Last Chance To See
Douglas Adams with Mark Carwardine
'For all my rational Western intellect and education, I was for the moment overwhelmed by a primitive sense of living in a world ordered by a malign and perverted god, and it coloured my view of everything that afternoon—even the coconuts. The villagers sold us some and split them open for us. They are almost perfectly designed. You first make a hole and drink the milk, and then you split open the nut with a machete and slice off a segment of the shell, which forms a perfect implement for scooping out the coconut flesh inside. What makes you wonder about the nature of this god character is that he creates something that is so perfectly designed to be of benefit to human beings and then hangs it twenty feet above their heads on a tree with no branches.'
Douglas Adams is most commonly known as the comedic genius behind the beloved Hitch-Hiker's Guide to the Galaxy series (and the less-beloved Dirk Gently's Holistic Detective Agency series) who sadly passed away prematurely all the way back in 2001. This book is one of his lesser-known ventures, but it's certainly the most serious of all his written work and, to me, the most poignant as well. In Last Chance To See (which accompanied a BBC radio series of the same name) Adams and zoologist Mark Carwardine travel the globe in a quest to find and observe several of the planet's most endangered species, as well as the efforts of those trying to prevent their complete annihilation. The pair travel from Indonesia to Brazil to look for the Aye-Aye, the Komodo Dragon and the Northern White Rhinoceros amongst others, as Adams puts to paper these experiences with his typical mix of dry humour and fantastic depictions of the odd range of people and creatures they meet on the way.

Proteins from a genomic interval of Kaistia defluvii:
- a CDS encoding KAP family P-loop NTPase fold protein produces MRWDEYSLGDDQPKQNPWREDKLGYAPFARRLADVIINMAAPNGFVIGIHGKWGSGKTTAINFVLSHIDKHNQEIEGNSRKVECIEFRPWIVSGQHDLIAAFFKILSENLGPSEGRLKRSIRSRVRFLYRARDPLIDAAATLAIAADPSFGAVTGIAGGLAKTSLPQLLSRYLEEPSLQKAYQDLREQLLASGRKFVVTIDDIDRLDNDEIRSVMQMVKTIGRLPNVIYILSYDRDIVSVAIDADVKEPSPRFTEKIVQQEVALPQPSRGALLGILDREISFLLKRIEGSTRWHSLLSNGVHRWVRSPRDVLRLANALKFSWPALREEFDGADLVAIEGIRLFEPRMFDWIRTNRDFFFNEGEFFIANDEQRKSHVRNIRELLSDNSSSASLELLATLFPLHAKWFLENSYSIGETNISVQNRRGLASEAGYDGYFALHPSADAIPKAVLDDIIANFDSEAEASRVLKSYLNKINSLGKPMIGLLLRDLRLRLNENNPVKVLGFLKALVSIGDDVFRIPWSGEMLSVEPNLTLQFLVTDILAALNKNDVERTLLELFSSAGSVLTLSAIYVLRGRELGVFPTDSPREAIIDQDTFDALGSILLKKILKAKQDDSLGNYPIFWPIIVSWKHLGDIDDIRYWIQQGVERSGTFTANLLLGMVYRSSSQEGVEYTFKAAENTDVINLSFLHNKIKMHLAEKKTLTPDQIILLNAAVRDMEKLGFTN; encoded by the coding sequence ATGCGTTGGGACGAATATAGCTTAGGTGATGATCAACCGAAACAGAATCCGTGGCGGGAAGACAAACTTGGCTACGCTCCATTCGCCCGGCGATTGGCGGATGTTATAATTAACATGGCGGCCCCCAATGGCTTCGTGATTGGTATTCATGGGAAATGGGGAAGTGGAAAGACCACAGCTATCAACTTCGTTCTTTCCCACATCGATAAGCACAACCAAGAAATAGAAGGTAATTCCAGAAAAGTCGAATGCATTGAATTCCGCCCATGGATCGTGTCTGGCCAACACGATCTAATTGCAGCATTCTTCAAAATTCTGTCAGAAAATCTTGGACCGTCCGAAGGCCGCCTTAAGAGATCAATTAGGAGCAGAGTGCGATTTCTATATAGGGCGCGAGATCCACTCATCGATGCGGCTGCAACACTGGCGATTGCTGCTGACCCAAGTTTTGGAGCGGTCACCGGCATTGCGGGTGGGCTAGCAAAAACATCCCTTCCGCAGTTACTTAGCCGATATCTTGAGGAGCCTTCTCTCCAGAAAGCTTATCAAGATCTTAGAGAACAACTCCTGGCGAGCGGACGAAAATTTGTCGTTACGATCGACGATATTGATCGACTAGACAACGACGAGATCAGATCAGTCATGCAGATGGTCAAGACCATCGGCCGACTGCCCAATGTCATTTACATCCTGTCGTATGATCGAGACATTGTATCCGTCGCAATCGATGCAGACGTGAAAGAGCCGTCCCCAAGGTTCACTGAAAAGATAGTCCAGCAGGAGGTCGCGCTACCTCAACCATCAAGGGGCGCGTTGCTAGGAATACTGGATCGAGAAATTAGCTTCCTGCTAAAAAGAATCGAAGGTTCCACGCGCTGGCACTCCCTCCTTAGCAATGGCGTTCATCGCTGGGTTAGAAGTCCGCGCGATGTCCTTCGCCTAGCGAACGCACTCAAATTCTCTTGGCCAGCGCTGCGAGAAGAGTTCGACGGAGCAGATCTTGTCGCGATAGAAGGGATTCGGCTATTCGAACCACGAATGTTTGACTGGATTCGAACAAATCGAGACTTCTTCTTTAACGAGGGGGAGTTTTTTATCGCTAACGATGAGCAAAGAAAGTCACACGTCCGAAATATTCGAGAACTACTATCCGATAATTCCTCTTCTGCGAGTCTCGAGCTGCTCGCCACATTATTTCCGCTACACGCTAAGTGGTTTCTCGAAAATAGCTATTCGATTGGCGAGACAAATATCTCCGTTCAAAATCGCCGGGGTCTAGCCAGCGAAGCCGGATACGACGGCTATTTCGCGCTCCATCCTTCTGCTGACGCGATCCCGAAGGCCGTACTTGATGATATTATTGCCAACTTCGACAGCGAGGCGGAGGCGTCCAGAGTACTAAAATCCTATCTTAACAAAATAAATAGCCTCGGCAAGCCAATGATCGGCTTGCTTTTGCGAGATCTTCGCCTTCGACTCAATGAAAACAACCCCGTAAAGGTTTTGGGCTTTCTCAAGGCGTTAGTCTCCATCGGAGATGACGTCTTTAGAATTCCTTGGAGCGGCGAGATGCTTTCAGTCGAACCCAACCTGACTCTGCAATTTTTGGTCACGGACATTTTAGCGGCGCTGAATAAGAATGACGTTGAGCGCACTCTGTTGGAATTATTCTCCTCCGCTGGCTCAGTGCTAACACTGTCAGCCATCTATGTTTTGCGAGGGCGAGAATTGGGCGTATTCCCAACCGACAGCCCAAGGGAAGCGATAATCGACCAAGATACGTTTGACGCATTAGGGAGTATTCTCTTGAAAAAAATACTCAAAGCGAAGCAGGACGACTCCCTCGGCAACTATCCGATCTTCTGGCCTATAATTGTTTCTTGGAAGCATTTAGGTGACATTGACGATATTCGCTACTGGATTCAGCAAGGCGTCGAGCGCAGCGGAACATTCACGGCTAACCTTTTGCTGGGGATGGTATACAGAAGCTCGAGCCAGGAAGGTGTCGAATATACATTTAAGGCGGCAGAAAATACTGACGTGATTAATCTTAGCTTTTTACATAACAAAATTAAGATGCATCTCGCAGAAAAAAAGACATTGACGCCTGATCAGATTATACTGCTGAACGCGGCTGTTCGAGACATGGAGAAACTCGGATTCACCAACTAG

Often funny, sometimes sad, this book is certainly a triumph in presenting an uncensored look at some depressing statistics and circumstances regarding the vast rate of wildlife extinction occurring on this planet due to direct human influence. It's partly a travel book too, with Adams offering some of the funniest passages when describing his experiences with the people he encountered around the globe, as well as some more serious musings on the state of the former state of Zaire- now the Democratic Republic of Congo- a place I am determined never to visit under any circumstances.
While this book is too short and reliant on humour to be considered as any kind of zoologist textbook on the subject of animal extinction, Adams' talent as a writer ensures that it should stick in the mind of casual readers of the subject (like myself) and transfer a few facts along with a meaningful tone, hopefully raising some awareness- though for two of the species explored in this book (the Northern White Rhino and Yangtze River Dolphin) it's too late for that.